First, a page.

I really do wish I could have enjoyed this movie more. It had some really fun moments and while it wasn’t gunning for my top spy movie, it was certainly holding its own in the middle range up until the so-called seduction. It was good to finally see a lot of the sources for things that show up all over the cultural landscape now, and I’m glad I’ve seen it in that it was definitely a hole in my pop-culture knowledge. It had a lot of positives. I just can’t forgive that one huge negative. And what makes it worse is that I can think of a few minor adjustments that would have changed the tone of the scene enough to make it less creeptastic. But alas, it was not to be. I probably won’t be running out to go buy more classic Bond, but perhaps it will be telling that when the next Daniel Craig Bond movie comes out I’m looking forward to it.

September 4, 2011 Posted by | daily reviews | , , , | Leave a comment

James Bond: Goldfinger

September 4, 2011

James Bond: Goldfinger

Tonight we’re continuing Amanda’s James Bond education with the movie that is pretty widely accepted to be the best Bond movie, at least before they began playing with the formula on the last couple. I really felt that this needed to be in our collection if we were going to be exploring older Bond films because it is the quintessential Bond flick. It has the gadgets, the cool car, the mad plot, the babes, the bad puns. There were two films before this one in the franchise, but it wasn’t until this one that everything that you expect in a James Bond film truly came together. This movie established the formula not just for the whole James Bond franchise but for some of the knock-off films that came out around the same time. (For example the two MST3K films Secret Agent Super Dragon and Danger! Death Ray.)

This was one of the classic Sean Connery James Bonds, and it’s a lot of fun to watch him at work. Where his successor Roger Moore, who we watched a couple days ago in A View to a Kill, was cheesy and corny Sean Connery was much more suave. He simply projects machismo, from the moment he takes off his wetsuit in the prologue to reveal his white tuxedo jacket to his banter with the nefarious Goldfinger.

In this film James Bond, suave super-secret super-spy must find out how a madman named Auric (get it?) Goldfinger has been smuggling gold around Europe and devaluing the UK currency. Ultimately of course it turns out that Goldfinger’s plan goes far beyond mere smuggling – he intends to break into Fort Knox and using a dirty nuclear weapon to irradiate the American gold reserves, rendering it un-usable and thus raising the value of his own supply. Along the way Bond naturally sleeps with every woman he encounters and gets to use his usual collection of cool gadgets and toys.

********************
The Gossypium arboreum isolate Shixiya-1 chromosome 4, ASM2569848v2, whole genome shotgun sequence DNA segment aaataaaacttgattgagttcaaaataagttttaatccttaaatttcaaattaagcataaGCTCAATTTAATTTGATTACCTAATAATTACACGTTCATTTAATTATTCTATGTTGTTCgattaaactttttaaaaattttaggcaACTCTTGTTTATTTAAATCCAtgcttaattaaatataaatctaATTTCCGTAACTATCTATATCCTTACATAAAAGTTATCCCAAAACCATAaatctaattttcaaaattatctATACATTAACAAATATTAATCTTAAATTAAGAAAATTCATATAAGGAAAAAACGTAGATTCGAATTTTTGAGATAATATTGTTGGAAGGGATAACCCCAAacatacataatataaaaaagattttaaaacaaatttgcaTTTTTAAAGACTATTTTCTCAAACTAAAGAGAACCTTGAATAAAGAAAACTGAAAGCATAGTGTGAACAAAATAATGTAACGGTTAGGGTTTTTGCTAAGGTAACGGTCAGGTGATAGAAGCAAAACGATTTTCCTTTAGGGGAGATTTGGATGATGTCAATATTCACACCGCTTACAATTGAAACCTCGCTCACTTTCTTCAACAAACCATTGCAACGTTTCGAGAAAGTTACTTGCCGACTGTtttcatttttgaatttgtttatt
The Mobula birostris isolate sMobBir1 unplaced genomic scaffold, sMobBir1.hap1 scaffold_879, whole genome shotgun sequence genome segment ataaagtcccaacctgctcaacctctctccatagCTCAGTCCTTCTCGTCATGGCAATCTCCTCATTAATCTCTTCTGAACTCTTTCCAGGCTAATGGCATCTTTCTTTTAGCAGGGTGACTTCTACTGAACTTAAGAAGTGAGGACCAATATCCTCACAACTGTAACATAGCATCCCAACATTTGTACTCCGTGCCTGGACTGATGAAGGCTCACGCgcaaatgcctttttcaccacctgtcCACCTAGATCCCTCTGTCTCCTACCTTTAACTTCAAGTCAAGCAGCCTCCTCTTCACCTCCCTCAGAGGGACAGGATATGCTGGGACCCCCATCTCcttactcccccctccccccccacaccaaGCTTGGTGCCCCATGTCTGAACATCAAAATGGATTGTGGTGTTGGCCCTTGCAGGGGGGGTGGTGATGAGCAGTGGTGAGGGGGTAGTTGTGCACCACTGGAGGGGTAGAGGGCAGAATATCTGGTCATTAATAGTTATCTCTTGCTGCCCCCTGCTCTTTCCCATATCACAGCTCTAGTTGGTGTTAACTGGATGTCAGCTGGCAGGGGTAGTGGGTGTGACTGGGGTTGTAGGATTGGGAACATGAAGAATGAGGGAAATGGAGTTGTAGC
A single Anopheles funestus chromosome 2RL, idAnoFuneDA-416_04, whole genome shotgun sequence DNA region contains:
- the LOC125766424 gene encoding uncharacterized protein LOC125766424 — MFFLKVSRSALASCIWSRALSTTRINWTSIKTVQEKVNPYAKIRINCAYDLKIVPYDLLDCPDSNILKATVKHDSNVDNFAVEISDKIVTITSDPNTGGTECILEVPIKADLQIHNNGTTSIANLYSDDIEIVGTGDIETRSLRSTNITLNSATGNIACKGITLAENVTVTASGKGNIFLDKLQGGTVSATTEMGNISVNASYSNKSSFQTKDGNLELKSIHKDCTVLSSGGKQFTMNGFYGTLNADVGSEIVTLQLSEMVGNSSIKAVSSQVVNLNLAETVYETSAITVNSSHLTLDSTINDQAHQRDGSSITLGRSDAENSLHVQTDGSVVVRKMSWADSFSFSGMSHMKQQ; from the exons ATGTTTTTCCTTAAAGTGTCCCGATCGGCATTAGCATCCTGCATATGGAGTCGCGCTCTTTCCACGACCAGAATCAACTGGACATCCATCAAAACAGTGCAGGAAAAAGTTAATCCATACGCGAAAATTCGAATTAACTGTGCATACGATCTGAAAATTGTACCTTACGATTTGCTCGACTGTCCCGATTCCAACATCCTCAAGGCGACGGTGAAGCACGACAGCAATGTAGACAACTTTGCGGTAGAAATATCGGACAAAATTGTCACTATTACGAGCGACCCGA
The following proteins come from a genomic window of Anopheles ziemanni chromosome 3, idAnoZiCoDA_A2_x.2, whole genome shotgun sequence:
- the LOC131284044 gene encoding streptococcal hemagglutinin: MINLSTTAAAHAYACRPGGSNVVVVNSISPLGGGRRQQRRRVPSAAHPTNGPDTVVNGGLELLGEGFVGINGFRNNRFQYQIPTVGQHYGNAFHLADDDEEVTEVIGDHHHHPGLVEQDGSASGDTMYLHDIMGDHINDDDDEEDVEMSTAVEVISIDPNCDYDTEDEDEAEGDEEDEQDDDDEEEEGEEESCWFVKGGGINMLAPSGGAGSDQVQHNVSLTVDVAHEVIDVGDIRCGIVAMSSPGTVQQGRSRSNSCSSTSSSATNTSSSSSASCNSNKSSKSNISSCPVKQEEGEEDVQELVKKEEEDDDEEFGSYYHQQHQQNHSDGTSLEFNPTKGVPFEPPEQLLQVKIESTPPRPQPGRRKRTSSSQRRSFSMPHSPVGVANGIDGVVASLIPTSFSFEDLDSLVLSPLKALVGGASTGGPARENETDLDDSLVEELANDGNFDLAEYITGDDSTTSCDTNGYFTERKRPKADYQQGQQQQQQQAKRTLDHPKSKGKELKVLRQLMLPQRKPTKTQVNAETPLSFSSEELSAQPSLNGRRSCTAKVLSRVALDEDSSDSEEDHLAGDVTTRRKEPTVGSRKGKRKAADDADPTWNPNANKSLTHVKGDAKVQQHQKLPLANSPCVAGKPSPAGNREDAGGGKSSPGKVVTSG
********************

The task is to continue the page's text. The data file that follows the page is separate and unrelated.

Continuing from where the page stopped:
One thing I can’t help noticing about Bond in this movie however is that he’s a bit of a dick. I expect all the womanising – hell that’s part of his charm – but he also spends a lot of time needlessly antagonising Goldfinger. His method of investigation seems to be to go piss off his subject as much as he can for no apparent reason. If he hadn’t messed with Goldfinger’s gin rummy game then the alluring Jill Masterson wouldn’t have been gilded. Then Bond challenges Goldfinger to a golf game and sneakily switches balls to prevent him from winning. Why does Bond go out of his way to antagonise Goldfinger at every turn? I honestly couldn’t say.

I do enjoy his car here though. The other gadget he gets from Q is his high-tech magnetic tracking device which probably seemed high-tech in the sixties but in the day of modern smart phones with GPS seems outrageously dated. His awesome silver Aston Martin on the other hand is as cool today as it ever was. It’s so full of cool tech! It has the rotating license plates, ejector seat, smole screen, oil slick, machine-gun headlights, spinning blades on the hubcaps and bulletproof windows. (All of which have been confirmed effective by Mythbusters, the authority on spy veracity by the way.) When I was in high school my best friend Jeff had a die-cast model of this car with spring loaded missiles, windcreen and ejector seat, which is proof that even in the eighties this car still had appeal to teenaged boys. I suspect that holds true to this very day.

As to the womanising, well, that’s a mixed bag. The first woman Bond hooks up with, a flamenco dancer, betrays him. Then he woos a pair of attractive sisters, each of whom is killed. Finally he aggressively “seduces” the very independent Pussy Galore who insists for most of the movie that she’s immune to his charms. Yes, she does eventually succumb and ultimately betrays her employer because Bond is just that good a roll in the hay, but the means by which he overcomes her reticence are a little too direct for modern audiences. Indeed I have to wonder if the scene where he forces himself on her seemed appropriate even in the sixties. And I had so been looking forward to seeing Honor Blackman of Avengers fame in the role of Pussy. Different times, I suppose.

It must have been interesting for Amanda watching this for the first time tonight. So much of this movie is so firmly entrenched in the modern pop culture lexicon. This movie is lampooned in everything from Austin Powers to the Simpsons. In Austin Powers when Random Task throws his shoe is it as funny if you haven’t seen Odd Job throwing his deadly hat in this movie? I’m guessing that Amanda was well aware of the scene where Bond is strapped to a table with a laser menacing his crotch but she had never seen it in context as part of the movie. Now at last she’s seen the film and she can understand just what the fuss is all about. I think with the four Bond films she has now seen she has a pretty good idea just what the whole character is about down through the years. There’s no need for us to collect all twenty of them I think.

September 4, 2011 Posted by | daily reviews | , , , , | Leave a comment